Once they have soaked in nature it's time for creating art. Some options include: drawing something they liked. Using parts of nature to paint (such as feathers, leafs and stones) or to sculpt. They can also find nice color palettes created by nature to use on their coloring books. If the walk allows it, you can even stop for quick sketches along the way!
During summer camp we encourage kids to bring a notebook and pencils. We sketch after hikes, during bus rides and at the library sometimes. Even when it's not Art week, we mix it in the fun!
Whenever we are doing a nature walk we have one or two kids that keep wondering what’s the point. We tell them that it’s a great way to get air to their brain, make their arms and legs strong and we are getting to know a new place. By the end of the week we see big changes in attitudes towards exercise!
This article quotes many more benefits of getting out and about which relate to the reasons we give our own kids. Getting more air to the brain has lasting effects that can benefit them year round. Kids who go outside have better school performance as they have better cognitive functions. They are more creative as playing outside nurtures imagination. They are also less likely to be depressed or hyperactive as it increases their attention span and they make more friends. Creating the habit to explore outside can lead to a longer life span as they are more likely to grow into active adults!Children who spend time in nature have stronger bones, better eyesight and are overall more fit. They get more vitamin D while playing outdoors.
We would add that children who play outdoors are more aware and committed to their world. They see animals struggle, they see all kinds of people and they become sensitive to nature. What more can you ask? Nature is the real deal!
Some of the best memories of our school years come from field trips, we remember how fun they were. They are so much more than fun as it turns out they can be one of the best ways to learn! Field Trips are meant to be educational by exposing children to experiences that connect to ideas, concepts and subject matter. That first hand experience stimulates interest and retention of concepts. To this relation between experience and concepts we like to add the community dimension.
When we created the themes for our summer camp weeks we were thinking how we could enhance the authentic, first-hand, sensory-based learning that is gained through field trips. Austin’s core is nature, art and technology but it also has a rich history and diversity. What we expect from kids is that by associating what they learn with their own experiences and what they see in their communities, they can begin to develop the capacity to contribute to their community. This is one of the goals of the Association for Experiential Education which explores the education that comes from outside a classroom.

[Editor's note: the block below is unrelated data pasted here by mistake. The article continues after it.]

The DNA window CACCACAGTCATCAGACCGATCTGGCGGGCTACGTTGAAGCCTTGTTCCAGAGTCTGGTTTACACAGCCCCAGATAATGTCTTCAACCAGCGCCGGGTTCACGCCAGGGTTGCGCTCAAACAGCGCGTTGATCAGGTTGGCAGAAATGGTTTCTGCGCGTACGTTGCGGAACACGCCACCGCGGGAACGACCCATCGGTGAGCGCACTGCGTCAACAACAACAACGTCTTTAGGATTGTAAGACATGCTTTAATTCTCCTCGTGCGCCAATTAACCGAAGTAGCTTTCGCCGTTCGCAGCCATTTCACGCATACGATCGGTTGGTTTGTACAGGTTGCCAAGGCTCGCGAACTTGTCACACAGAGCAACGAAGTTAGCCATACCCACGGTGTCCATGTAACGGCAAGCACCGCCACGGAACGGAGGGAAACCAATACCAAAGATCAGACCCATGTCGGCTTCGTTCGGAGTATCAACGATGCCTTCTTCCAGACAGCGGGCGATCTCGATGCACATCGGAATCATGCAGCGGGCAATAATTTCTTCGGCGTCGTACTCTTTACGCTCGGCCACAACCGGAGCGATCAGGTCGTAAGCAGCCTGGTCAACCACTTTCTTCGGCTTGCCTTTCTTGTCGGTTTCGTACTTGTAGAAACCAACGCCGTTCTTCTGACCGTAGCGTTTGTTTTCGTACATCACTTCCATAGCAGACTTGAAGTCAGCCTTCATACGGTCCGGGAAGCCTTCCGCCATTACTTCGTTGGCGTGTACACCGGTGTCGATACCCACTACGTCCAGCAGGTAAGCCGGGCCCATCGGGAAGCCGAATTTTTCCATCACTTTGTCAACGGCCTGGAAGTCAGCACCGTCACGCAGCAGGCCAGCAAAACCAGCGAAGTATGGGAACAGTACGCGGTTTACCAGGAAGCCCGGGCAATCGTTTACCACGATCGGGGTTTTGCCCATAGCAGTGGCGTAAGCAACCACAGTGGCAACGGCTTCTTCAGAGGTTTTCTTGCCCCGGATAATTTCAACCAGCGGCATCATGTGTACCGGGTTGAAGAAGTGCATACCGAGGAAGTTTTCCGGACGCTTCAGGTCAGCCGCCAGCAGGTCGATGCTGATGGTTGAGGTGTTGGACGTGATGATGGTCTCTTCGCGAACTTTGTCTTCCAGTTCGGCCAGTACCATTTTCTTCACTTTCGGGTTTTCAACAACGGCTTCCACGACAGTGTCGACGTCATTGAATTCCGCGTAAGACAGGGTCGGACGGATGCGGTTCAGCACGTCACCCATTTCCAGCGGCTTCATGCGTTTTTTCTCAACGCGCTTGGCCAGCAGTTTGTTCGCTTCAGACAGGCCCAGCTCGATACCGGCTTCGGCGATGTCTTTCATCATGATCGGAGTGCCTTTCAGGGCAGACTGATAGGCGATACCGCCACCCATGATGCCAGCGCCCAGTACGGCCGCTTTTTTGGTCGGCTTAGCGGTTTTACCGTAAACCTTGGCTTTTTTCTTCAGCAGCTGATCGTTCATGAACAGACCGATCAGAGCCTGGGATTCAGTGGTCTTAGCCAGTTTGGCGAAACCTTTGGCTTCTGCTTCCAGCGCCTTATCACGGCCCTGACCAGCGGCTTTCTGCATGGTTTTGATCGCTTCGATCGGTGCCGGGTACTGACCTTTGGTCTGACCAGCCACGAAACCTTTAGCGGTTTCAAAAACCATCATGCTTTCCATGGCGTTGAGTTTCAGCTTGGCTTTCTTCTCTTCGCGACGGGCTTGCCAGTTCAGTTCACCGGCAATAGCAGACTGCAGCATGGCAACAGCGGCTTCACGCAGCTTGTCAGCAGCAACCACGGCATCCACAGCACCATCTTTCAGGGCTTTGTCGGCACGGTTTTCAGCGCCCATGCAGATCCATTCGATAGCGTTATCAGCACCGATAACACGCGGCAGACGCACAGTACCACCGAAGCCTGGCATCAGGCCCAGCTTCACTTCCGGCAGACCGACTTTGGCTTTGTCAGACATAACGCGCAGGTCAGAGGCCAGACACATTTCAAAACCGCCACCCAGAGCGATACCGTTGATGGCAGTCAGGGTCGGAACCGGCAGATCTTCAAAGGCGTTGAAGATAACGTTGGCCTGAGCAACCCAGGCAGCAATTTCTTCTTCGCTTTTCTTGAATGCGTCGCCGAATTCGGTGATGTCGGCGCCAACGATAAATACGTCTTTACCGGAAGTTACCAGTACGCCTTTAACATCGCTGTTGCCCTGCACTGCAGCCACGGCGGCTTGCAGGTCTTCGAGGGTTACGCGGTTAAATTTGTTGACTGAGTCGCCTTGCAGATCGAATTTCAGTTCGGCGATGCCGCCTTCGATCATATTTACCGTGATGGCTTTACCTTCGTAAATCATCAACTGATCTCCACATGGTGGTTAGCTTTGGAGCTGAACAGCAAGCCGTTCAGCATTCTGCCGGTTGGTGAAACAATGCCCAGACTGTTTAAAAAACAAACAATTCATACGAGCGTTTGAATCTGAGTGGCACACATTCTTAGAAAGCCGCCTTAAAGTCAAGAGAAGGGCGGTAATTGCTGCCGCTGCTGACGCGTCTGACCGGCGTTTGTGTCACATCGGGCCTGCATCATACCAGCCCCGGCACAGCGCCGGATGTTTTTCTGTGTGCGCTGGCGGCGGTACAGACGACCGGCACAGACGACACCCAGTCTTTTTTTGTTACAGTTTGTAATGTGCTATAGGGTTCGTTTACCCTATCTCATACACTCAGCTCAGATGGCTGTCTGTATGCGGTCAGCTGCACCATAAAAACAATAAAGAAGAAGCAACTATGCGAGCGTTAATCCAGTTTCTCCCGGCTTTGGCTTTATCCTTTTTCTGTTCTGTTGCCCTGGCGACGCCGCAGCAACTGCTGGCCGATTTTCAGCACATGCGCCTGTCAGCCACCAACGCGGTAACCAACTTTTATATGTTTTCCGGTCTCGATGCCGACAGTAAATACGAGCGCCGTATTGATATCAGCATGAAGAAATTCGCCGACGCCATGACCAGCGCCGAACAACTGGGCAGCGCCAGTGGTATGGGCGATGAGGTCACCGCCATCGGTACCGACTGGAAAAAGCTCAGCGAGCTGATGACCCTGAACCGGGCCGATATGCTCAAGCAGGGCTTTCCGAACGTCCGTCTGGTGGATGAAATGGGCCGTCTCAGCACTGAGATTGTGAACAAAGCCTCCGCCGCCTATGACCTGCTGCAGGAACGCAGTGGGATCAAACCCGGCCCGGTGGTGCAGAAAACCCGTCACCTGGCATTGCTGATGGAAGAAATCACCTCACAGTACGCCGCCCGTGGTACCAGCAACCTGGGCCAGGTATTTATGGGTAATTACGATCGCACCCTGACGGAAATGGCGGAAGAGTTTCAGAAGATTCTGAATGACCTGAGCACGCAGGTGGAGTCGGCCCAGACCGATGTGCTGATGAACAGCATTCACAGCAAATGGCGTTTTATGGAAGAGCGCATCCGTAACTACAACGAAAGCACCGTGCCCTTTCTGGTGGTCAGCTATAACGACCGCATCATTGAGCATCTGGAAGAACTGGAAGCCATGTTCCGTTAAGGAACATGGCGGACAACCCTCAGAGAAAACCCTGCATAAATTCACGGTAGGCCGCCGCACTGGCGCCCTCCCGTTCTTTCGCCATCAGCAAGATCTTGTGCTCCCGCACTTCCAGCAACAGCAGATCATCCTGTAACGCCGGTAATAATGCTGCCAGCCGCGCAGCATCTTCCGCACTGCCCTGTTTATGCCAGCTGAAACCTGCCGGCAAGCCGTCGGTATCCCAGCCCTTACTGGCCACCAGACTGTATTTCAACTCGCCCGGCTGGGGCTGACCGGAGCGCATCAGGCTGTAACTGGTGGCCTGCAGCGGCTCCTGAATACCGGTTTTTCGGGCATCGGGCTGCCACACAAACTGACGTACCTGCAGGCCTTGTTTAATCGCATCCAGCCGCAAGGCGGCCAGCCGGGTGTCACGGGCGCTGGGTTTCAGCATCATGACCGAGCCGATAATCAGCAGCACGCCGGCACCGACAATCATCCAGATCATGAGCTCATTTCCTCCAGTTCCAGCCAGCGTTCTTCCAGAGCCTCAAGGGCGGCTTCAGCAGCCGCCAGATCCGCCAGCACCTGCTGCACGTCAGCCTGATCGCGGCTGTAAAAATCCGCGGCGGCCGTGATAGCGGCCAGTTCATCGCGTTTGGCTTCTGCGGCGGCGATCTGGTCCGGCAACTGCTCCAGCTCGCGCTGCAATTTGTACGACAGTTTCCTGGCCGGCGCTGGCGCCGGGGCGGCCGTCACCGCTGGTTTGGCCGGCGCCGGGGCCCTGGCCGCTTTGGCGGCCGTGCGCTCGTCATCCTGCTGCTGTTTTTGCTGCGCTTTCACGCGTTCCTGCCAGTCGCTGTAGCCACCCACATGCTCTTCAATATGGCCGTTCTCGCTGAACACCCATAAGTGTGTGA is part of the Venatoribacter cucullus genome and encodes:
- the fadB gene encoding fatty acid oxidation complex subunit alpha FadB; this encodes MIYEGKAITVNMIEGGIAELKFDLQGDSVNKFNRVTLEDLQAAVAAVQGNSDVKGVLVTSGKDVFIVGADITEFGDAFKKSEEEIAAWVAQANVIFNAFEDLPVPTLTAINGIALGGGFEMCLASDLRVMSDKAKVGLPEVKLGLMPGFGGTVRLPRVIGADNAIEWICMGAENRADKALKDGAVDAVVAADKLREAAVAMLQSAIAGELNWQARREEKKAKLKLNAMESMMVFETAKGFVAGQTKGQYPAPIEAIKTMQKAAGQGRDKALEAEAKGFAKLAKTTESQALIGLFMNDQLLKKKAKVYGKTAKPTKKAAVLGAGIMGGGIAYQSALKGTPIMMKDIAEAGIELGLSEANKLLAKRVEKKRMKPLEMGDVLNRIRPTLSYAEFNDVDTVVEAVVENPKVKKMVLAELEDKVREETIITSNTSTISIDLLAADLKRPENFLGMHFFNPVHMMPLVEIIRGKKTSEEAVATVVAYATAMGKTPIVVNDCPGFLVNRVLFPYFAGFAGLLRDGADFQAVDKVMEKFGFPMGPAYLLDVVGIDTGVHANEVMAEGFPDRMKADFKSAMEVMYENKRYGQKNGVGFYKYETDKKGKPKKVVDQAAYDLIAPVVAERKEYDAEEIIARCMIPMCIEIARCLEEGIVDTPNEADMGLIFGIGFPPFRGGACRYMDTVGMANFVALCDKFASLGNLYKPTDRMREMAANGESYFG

Some other benefits of field trips are the sharpening of observation and perception skills by utilizing their senses. A more positive attitude for learning and creating connections. Field Trips also develop interest in the outdoors and empower students to ask questions, discuss observations and consider past experiences. Field trips remove the competitive factor and the stress of a classroom. Some studies have discovered that whatever is learned through field trips is remembered better than whatever is studied in a formal setting. Even so, field trips have become less common due to limited funding and available time year round. That’s why programs such as ATX Kids Club are important to have around. Who wouldn’t want a field trip every day!
We recently shared a post on how to hook kids on the great outdoors published in the march edition of the Nature conservancy magazine. It quotes an article in the UK that found out that the average child spends less time outdoors than the average prisoner. Most of those hours are spent in front of a screen. Part of the reason seems to be that kids don’t want to be outside but it’s all matter of habit.
Children are very eager to be challenged and to discover new things. These are easily achievable by video games, but nature can offer even better rewards. “In my experience, youth today want the same things we wanted as children: real adventure and the opportunity to discover the world around them”, writes the author of the blog. It is true that it’s getting harder to find programs that connect kids to nature but that’s what ATX Kids Club is all about!
Austin still has some amazing nature pockets within minutes of the city. The more we make use of them, the more the government will realize the need for such spaces and keep funding them. We make use of the trails and parks as part of our weekly programs. Many of our kids have travelled through Cesar Chavez Street and fewer have set foot on the Lady Bird Lake Hike and Bike trail just across the street.
This summer, plan for skill summer camps, but remember the importance of urban and nature camps as well. Let’s get our kids outside!
This week we celebrate the International Women’s Day! It is all about the movement for women’s rights. In the United States it began in New York after a protest by women who made clothes for a living. What initially was a plea for better work conditions has become a fight for equality. The United Nations has given a yearly theme to women’s day for some time now. This year’s theme is Rural and Urban activists transforming women’s lives.